Irish solutions on women’s rights not enough for UN
Opinion: Rights bodies flabbergasted at horrors Irish State has imposed, writes Anthea McTeirnan
There’s something about Mary. And Bridget. And Ciara. And Katie. And Ngozi. There’s something about these women. There’s something about all women in Ireland that is unspeakable and untrustworthy and undeserving of the same rights as Sean and Patrick and Samuel and Enda.
There is something about these women, rooted between their legs, rooted in the foundation of their State, rooted in the articles of our Constitution, that must be managed, controlled and minded.
Ireland was lucky to have Frances Fitzgerald installed as Minister for Justice and Equality in advance of the review of its human rights record in Geneva.
An impressive Fitzgerald, wearing a well-cut purple suit and sporting seamless Hillary Clinton hair (she’s a female politician - this kind of stuff is compulsory), was sent out to the crease to bat against an onslaught of spinning balls that no one had interfered with except ourselves and our lawmakers.
Super-sharp political manoeuvring or happy coincidence? To smug politicos, having Fitzgerald at the helm of the Irish delegation might point towards the former; the rest of us can take small comfort from the irony of it all.
Like our two glorious former presidents, Mary Robinson and Mary McAleese, Fitzgerald has all the trappings of power and choice and autonomy, yet she has none of them. No woman is immune from our State’s desire to tell her what to do with her body, even when she is the head of that State. There is no escape from our obsession with ovaries, no matter whose ovaries they are.
At the United Nations Human Rights Committee, Fitzgerald’s genteel fudging on the myriad unresolved issues Ireland has with women and their internal organs was blown out of the water by her closing statement. “As an Irish woman, I’ve had reason to be grateful to this exposure to international bodies on equality issues,” she said.
Fitzgerald didn’t spell out the trail of gains brought kicking and screaming to our door from Europe; as Minister for Justice and mouthpiece for the Irish State she was there to do a different job. But she acknowledged the European probing and prodding that has led us thus far.
The probing and prodding continued.
International human rights bodies remain flabbergasted by the litany of horror the Irish State has imposed and continues to impose on all of us ovary-bearers. In his closing remarks, committee chair Sir Nigel Rodley stumbled and bumbled over the word “symphysiotomy”, reminding us all on our rocky woman-hating European outpost that carving a woman open to let a baby out without even asking her if it is OK is barbaric and abusive and astounding and absolutely not normal.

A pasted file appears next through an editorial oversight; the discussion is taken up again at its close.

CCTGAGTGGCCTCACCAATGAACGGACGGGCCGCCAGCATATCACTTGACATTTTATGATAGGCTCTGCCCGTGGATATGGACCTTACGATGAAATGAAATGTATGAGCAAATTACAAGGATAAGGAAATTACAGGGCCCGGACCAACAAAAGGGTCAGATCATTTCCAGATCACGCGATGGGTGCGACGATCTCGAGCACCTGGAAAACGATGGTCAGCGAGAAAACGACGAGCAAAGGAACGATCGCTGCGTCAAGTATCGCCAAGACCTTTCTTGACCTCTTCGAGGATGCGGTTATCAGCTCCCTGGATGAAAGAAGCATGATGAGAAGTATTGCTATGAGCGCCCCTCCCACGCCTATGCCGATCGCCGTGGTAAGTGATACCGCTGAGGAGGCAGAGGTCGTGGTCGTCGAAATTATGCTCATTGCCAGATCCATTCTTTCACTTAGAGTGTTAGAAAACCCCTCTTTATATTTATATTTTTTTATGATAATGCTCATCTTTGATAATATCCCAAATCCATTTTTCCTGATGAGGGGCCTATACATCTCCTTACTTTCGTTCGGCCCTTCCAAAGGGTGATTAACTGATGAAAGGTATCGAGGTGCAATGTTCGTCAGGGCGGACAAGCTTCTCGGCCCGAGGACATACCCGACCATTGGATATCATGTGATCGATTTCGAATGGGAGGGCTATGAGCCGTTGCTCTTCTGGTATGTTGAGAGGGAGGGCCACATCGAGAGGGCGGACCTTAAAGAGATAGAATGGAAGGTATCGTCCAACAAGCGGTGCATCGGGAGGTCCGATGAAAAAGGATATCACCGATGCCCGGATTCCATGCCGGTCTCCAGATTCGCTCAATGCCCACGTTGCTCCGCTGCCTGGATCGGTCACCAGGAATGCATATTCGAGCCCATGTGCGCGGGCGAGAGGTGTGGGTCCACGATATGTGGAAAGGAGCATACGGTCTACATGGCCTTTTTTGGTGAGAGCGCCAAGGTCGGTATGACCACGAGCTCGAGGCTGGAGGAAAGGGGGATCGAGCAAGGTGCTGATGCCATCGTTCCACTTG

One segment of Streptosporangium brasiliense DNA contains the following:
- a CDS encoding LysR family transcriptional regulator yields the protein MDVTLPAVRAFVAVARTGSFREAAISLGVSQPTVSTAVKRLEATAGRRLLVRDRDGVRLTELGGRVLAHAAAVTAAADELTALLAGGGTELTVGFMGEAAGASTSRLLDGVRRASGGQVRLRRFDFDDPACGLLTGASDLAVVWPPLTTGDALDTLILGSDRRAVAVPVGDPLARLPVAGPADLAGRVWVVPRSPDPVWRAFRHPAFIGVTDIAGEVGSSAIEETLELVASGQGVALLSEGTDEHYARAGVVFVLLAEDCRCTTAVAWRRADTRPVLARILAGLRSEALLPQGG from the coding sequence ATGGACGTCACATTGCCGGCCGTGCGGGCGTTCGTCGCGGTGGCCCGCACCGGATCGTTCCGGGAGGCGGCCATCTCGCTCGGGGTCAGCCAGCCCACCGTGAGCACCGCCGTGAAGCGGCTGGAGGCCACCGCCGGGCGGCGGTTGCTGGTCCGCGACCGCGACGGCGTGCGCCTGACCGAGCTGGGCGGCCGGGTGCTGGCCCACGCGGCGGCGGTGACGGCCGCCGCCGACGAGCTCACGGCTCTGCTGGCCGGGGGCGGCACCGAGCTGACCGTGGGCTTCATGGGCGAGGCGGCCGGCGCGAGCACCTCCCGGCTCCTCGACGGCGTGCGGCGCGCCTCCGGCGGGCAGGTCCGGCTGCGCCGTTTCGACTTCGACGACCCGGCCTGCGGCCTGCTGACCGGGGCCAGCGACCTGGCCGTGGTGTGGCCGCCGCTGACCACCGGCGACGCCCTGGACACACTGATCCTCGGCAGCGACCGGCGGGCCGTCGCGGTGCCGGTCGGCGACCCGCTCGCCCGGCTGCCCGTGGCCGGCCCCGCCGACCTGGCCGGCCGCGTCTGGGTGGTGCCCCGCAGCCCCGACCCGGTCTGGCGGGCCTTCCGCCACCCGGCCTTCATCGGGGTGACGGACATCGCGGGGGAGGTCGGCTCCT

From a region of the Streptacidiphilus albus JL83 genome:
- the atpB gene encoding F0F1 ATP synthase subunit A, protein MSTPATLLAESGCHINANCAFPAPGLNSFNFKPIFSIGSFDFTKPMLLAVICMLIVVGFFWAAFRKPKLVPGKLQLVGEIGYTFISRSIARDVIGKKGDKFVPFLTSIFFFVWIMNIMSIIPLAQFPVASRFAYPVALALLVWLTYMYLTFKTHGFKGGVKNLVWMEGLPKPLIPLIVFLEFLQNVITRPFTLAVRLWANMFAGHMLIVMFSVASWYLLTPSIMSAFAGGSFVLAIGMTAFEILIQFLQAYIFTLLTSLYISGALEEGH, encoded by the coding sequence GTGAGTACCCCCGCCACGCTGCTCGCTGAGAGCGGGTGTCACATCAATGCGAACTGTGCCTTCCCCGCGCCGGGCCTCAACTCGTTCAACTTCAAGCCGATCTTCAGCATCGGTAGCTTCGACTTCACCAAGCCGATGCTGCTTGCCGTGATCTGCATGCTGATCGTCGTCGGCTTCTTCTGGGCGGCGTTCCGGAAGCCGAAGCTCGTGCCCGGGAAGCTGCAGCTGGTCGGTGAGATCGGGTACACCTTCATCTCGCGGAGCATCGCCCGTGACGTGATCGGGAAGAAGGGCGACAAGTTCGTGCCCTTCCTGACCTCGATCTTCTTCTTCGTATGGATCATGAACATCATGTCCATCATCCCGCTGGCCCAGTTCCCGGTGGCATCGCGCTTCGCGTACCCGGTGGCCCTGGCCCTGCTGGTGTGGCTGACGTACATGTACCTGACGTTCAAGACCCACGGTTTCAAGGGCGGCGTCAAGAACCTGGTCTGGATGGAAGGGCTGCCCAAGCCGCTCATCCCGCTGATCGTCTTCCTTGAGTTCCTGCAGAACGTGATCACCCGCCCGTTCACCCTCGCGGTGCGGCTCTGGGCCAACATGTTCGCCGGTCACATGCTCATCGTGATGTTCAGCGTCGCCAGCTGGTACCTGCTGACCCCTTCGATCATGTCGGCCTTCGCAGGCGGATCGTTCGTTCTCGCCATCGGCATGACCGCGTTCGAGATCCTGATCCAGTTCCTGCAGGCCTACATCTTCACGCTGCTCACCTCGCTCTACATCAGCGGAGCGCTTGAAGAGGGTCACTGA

Symphysiotomy, Rodley reminded us (not that we needed reminding), is torture. Article 7 of the International Covenant on Civil and Political Rights prohibits torture and cruel, inhuman or degrading treatment. That the survivors of this barbarism have not received an effective remedy or an independent inquiry from a State that is still horse-trading the cash it should just hand over to an ageing cohort of the abused is incomprehensible to most. “There remains the problem of accountability, of assault,” said Rodley. Too right there does.
Never mind assault. The Protection of Life During Pregnancy Act 2013 has no truck with assault, with rape, with incest. Pregnancy resulting from illegal violation is not deemed worthy of coverage in our domestic law. They’ve clocked this in the United Nations. And our Irish solution to our Irish problems is not enough for them, as it was never enough for Irish women.
Our “Act” of hand-wringing compromise and omission was found wanting in so many ways. This time it has been found wanting by a bunch of learned men of the United Nations with legal qualifications. This time we may have to take notice. Women marching. Women shouting. Women whose pregnancies won’t survive crying as they board a plane and travel to a strange place. Irish women’s voices on their own are never enough.
So be it.
Like Fitzgerald, we’ll always accept international help to vindicate our human rights.
And the United Nations has spoken. Fitzgerald listened and she heard them. Of course, “the will of the majority cannot derogate from the State’s human rights obligations”, she said. That’s new. That’s significant.
Mary Jackson, of the Department of Health, speaking for the Irish Government, also admitted that a woman only has the right to travel out of the country to get an abortion if she has the resources. “We have no solution to that at present. We haven’t had the challenge to make a change to that.”
Pity the poor woman who must make that challenge. The State won’t do anything until a resident heads up the Liffey to the Four Courts barefoot and pregnant, with a desire not to be.
Ireland got a few home truths from the learned members of the Human Rights Committee. We need to talk about abortion. We need to talk about it again, and this time we need to make it a choice for all the women of Ireland. If we still can’t let all women choose what to do with their own bodies, at least we must give the raped, the abused, the women carrying foetuses with fatal abnormalities the right to have an abortion here. We must look again at our obsession with cleaving a woman’s life from her health.
Chair Nigel Rodley said that in Ireland women who are raped and denied access to abortion are “treated as vessels”. The Irish Constitution treats us all as vessels. We deserve better. If the State-sponsored abuses of the past teach us anything, it’s that women should be the final port of call for their own healthcare. Then we will have reached our destination.
l Anthea McTeirnan is the former chair of the Irish Family Planning Association and an Irish Times journalist